Dog Fancy

"For the Love of Dogs" September column

"Cell Dogs"

May 14, 2004

By Kyra Kirkwood


In Virginia, the forgotten dogs of society are matched with the forgotten people in a life-affirming partnership of hope and purpose.


The Save Our Shelters Pen Pals dog-training program places death-row canines from area shelters with inmates at select correctional centers for an intensive eight-week training session. These last-chance dogs are taught every aspect of obedience, even Canine Good Citizen certification, from the inmates who assume loving responsibility for them, 24 hours a day. Upon completion, the dogs are adopted to qualified homes as burly, oft-tattooed inmates bid a tearful goodbye to their star pupils.


Seen nationally on Animal Planet's "Cell Dog" television show, the SOS Pen Pals program, which began three years ago as a way to reduce the state's euthanasia rate while helping the community, has bestowed second chances upon 200 previously unwanted dogs.


"[Adopters] are saving two lives: the life of the animal and the life of the handler," says Catherine Leach, the program's executive director. "Many of these dogs have been snatched from the jaws of death. They need that little something to set them apart, and this training program does that."


Pen Pals, run by Leach and assistant director Maureen Bergin, has changed the lives of all involved. The dogs open up communication between inmates and officers, tensions drop throughout the general population, the sense of pride and accomplishment helps inmates find career paths after they're paroled.


"[And] it's helped me realize that prisoners are people, too," says Leach, a mother of two. "They have a lot of love to give. This program has brought a lot of joy into a rather dismal existence. It adds a touch of home to an otherwise sterile, hostile environment."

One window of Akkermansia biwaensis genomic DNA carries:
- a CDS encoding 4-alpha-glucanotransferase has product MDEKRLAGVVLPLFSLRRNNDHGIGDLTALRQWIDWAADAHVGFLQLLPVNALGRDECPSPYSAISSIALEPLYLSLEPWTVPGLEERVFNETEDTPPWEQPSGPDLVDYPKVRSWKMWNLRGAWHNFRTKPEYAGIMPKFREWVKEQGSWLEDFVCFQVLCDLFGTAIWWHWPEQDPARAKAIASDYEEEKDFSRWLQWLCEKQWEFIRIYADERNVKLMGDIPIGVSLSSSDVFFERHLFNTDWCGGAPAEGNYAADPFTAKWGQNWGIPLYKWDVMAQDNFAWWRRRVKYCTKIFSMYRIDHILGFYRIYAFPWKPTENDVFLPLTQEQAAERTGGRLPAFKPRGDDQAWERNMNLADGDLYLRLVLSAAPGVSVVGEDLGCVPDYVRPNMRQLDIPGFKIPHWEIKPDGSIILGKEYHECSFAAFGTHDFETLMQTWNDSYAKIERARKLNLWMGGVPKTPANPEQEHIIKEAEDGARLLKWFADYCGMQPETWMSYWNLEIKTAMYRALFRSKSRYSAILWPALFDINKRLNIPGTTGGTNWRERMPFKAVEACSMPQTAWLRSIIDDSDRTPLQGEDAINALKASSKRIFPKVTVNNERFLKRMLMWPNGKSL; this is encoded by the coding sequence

"For our inmates, it's like a mission in life—they want to save these dogs' lives," says Bergin, who bails out five shelter dogs every six weeks. "They put a lot of themselves in these animals."


Jay Earney III, an inmate at the James River Correctional Center in State Farm, Va., is one of the program's star handlers and mentors.


"Pen Pals has allowed me the opportunity to discover that I can be compassionate without being weak," he says, hoping to work with dogs for the rest of his life. "Something I did helped improve the quality of life for others.  This will inspire me forever."


The lasting effect Pen Pals has on the handlers is remarkable, say Leach and Bergin. Even the meanest-looking inmates tear up when their dogs graduate, and beam with pride when they accomplish a task.


 "It' brings out a side you don't really see," says Bergin. "They all have it in them, but this is the way for them to express it."


To start a program in your community:

• Gather a solid volunteer base.

• Locate a lower-security prison and a rescue-friendly trainer to instruct the inmates. Stay away from facilities with many violent criminals.

• Work with your local shelter and its rescue/volunteer coordinator.

• Make friends with the warden. Show him examples of similar programs, like Pen Pals. Talk about the show "Cell Dogs."

•  Create a game plan. Brainstorm everything, asking and answering potential questions, such as "Who will take the dogs to the vet at 2 a.m.?" and "What kind of program do I envision?"

• Commit to doing most of the work yourself, because the correctional officers can't.

• Realize it's going to be a lot harder than traditional rescue work, but more rewarding, says Bergin.

• Call SOS Pen Pals for help: 804-358-7499 ext. 4,







Due to the amazing success experienced at the James River Correctional Center since the program began in May 2001, three other facilities have joined the program: Buckingham Correctional Center, Fluvanna Correctional Center for Women and the Botetourt Correctional Unit.